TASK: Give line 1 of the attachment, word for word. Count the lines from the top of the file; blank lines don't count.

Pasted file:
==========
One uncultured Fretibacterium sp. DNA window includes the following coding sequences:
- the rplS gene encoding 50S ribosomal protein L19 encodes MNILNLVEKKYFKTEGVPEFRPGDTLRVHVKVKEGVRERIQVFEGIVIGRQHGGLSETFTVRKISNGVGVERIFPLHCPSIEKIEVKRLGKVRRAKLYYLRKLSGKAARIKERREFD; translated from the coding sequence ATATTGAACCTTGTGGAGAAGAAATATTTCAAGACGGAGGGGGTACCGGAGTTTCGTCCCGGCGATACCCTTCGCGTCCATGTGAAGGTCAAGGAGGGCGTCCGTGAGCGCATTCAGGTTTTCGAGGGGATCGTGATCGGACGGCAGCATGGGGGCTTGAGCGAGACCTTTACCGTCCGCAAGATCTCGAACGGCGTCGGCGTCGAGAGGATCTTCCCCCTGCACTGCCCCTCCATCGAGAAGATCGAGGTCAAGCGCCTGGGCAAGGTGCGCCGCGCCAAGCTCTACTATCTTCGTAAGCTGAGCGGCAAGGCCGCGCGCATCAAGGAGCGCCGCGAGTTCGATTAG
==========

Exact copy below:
One uncultured Fretibacterium sp. DNA window includes the following coding sequences: